The Rockies’ bullpen combined for an ERA of 4.40 last season which stands as the seventh-lowest mark in franchise history. Between the new additions and already established arms, Colorado and manager Bud Black will have a nice mix of weapons to choose from on a nightly basis.

Shaw, McGee, and Daivs are penciled in to fill the seventh, eighth, and ninth inning roles which give the Rockies one of the strongest back-end bullpens in the sport. Adam Ottavino also can be an impact arm for the Rockies if he can manage to establish some level of consistency on the mound. Between his plus fastball and wipe-out slider, Ottavino has flashed his ability to be a power pitcher for the Rockies, but his 5.06 ERA in 2017 begs to differ.

Ottavino is one arm the Rockies have in the bullpen with the potential to be superb.

Carlos Estevez is another pitcher who has shown in spurts he has the potential to be a plus option in the bullpen for Colorado. Despite spending a majority of the season in the minor leagues last year, Estevez was good enough in his time at the major league level and demonstrated enough poise on the mound to warrant an appearance in the Wild Card game. If he can continue to mature and improve his control, he should be able to find a home within the Rockies bullpen.

Dunn and Scott Oberg had up-and-down seasons in 2017 but were relied upon consistently throughout the year. They have the potential to grow and serve as reliable relief options for Colorado as does youngster Zac Rosscup.

The Rockies best and most consistent bullpen pitcher last season was Chris Rusin. Rusin was excellent and served as a swiss-army knife for the Rockies having pitched in both short and long relief situations at a highly productive level. Rusin logged the most innings pitched on the team and posted an astounding 2.65 ERA with a record of 5-1.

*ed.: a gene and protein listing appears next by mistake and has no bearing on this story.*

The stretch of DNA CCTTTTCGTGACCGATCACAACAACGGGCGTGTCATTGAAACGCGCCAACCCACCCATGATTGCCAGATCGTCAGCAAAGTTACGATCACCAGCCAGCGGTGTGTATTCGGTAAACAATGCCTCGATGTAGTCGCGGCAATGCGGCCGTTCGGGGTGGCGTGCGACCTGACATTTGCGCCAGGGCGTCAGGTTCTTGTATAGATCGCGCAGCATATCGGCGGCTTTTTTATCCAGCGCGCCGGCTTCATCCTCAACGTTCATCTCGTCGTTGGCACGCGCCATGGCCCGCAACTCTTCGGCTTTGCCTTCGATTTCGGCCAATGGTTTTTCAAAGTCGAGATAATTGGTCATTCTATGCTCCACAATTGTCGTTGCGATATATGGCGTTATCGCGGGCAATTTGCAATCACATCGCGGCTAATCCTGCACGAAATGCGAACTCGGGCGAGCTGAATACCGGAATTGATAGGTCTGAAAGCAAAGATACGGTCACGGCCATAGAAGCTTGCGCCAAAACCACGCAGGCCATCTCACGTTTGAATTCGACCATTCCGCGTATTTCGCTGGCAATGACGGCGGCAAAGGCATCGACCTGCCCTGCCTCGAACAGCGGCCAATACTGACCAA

The Rockies bullpen will probably look like this come Opening Day:

Wade Davis (CL) – RHP

Jake McGee – LHP

Bryan Shaw – RHP

Adam Ottavino – RHP

Chris Rusin – LHP

Mike Dunn – LHP

Scott Oberg – RHP

Carlos Estevez – RHP

Zac Rosscup – LHP

There is the potential for a couple of young starters to join the relief force. Jeff Hoffman and Tyler Anderson are two candidates to spend some time in the bullpen; however, that will likely be decided throughout Spring Training.

With what the Rockies have managed to build in the bullpen over the past few seasons paired with their recent offseason additions, the ‘pen has transformed from a weakness to a source of strength and focal point in which the Rockies will rely on to win for the coming season.

It will indeed be intriguing to see if Colorado’s investment will pay off both this season and in the long run. The recent moves have certainly caught the eye of many around the sport as the Rockies’ popularity has started to increase. Former Rockies pitcher and current Seattle Mariners general manager Jerry Dipoto called the Rockies’ offseason moves “brilliant” on a podcast for The Denver Post. The additions are expected to help Colorado compete for the top spot in the ultra-competitive National League West.

The 2018 season will not be easy for the surging Rockies. The Giants have made major investments up and down their roster, and the Dodgers and Diamondbacks are coming off 104 and 93 win seasons respectively. But with the Rockies offense being as lethal as ever and a young starting rotation ready to break out, loading up on bullpen talent was a smart play to ensure the late-game heartbreak the Rockies have become accustomed to over the years is a thing of the past.